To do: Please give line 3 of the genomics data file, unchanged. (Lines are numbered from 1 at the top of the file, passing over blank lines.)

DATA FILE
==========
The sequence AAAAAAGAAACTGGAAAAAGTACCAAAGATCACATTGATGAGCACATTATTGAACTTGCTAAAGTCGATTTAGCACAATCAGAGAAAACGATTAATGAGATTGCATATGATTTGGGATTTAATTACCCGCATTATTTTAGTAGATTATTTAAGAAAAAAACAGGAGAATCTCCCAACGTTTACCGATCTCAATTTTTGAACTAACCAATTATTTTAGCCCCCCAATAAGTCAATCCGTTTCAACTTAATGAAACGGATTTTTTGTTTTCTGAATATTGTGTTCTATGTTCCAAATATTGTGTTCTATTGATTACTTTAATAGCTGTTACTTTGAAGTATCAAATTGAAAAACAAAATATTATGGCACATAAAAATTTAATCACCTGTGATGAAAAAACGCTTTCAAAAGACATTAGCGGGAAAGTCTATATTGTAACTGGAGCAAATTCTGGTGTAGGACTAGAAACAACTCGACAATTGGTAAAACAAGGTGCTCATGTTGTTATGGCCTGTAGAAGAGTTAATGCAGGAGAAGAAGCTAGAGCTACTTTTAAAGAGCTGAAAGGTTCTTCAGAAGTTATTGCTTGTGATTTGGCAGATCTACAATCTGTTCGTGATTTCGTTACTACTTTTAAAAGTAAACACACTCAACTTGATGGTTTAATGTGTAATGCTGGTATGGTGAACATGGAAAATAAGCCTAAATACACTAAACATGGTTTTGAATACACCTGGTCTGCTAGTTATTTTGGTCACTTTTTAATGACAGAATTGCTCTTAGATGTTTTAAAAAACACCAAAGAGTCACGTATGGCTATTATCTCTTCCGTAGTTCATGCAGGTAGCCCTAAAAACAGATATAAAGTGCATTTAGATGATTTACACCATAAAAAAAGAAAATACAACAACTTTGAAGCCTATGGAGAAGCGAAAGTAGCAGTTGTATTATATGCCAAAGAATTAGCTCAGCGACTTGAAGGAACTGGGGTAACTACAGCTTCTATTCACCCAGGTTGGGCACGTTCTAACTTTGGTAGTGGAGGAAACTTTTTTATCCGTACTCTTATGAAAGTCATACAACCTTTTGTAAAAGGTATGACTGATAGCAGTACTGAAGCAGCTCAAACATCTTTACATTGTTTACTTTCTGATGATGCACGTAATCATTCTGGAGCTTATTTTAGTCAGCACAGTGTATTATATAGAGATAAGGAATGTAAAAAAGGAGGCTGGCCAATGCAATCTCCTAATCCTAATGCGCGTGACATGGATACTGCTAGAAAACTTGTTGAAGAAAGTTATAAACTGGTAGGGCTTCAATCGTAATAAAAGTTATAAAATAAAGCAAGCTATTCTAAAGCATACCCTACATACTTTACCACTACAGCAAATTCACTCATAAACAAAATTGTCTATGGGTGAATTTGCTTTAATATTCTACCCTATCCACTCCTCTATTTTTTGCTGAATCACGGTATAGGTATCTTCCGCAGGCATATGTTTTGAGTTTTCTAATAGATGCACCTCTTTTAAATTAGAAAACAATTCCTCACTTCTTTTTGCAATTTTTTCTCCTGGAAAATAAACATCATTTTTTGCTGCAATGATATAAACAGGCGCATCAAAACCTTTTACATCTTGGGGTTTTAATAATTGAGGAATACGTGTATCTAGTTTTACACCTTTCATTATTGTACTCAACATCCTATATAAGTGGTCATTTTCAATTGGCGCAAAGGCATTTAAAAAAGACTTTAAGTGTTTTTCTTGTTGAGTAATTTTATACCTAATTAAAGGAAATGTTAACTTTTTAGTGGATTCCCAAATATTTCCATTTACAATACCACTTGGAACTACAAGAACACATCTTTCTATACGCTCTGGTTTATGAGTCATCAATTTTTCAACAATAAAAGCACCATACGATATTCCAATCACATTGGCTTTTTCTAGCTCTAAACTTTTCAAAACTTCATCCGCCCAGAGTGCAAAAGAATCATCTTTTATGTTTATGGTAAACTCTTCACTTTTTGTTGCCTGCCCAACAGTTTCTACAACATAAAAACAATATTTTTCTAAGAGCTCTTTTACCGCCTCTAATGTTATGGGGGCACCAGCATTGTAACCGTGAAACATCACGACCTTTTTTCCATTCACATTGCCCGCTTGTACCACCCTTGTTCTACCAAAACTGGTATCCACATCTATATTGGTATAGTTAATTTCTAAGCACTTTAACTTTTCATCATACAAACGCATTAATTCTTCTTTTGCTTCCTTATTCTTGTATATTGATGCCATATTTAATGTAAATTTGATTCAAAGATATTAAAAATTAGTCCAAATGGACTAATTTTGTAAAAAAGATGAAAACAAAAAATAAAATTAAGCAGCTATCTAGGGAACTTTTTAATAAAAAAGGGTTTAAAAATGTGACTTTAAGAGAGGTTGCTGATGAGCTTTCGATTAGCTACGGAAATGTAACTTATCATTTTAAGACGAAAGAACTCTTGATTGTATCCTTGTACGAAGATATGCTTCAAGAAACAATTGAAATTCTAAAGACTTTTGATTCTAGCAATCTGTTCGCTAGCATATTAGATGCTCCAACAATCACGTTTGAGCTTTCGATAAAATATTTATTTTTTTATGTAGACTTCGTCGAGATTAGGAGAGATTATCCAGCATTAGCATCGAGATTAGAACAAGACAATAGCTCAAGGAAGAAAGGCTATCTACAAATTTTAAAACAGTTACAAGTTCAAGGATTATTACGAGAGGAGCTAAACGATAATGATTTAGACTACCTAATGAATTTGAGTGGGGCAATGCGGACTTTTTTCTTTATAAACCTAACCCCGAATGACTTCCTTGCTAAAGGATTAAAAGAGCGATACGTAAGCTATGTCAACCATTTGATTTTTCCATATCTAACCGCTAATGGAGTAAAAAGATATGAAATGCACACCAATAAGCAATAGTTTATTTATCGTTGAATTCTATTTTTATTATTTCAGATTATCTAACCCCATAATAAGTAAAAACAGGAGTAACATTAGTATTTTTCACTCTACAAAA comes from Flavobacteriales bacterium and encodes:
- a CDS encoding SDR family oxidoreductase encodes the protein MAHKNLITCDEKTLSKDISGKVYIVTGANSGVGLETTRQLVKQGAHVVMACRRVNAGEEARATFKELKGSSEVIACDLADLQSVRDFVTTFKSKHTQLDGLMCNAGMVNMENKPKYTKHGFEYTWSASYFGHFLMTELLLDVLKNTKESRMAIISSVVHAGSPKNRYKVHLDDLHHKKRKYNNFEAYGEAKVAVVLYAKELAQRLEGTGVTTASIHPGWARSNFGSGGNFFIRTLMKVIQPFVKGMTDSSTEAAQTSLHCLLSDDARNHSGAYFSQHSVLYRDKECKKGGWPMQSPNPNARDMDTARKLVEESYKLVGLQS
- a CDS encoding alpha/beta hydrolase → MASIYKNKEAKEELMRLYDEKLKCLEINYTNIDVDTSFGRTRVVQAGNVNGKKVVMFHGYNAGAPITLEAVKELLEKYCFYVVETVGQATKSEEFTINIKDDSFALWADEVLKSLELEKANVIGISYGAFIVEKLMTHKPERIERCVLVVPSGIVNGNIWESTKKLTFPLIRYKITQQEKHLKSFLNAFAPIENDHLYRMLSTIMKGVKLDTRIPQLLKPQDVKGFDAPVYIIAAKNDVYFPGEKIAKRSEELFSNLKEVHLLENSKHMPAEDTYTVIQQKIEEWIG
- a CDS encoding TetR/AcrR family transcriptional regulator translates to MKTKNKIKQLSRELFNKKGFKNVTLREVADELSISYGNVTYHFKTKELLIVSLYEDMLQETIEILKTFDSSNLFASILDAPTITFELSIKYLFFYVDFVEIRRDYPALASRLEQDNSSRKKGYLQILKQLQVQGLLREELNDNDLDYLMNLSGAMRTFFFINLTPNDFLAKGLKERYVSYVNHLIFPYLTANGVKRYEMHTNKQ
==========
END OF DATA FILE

- a CDS encoding alpha/beta hydrolase → MASIYKNKEAKEELMRLYDEKLKCLEINYTNIDVDTSFGRTRVVQAGNVNGKKVVMFHGYNAGAPITLEAVKELLEKYCFYVVETVGQATKSEEFTINIKDDSFALWADEVLKSLELEKANVIGISYGAFIVEKLMTHKPERIERCVLVVPSGIVNGNIWESTKKLTFPLIRYKITQQEKHLKSFLNAFAPIENDHLYRMLSTIMKGVKLDTRIPQLLKPQDVKGFDAPVYIIAAKNDVYFPGEKIAKRSEELFSNLKEVHLLENSKHMPAEDTYTVIQQKIEEWIG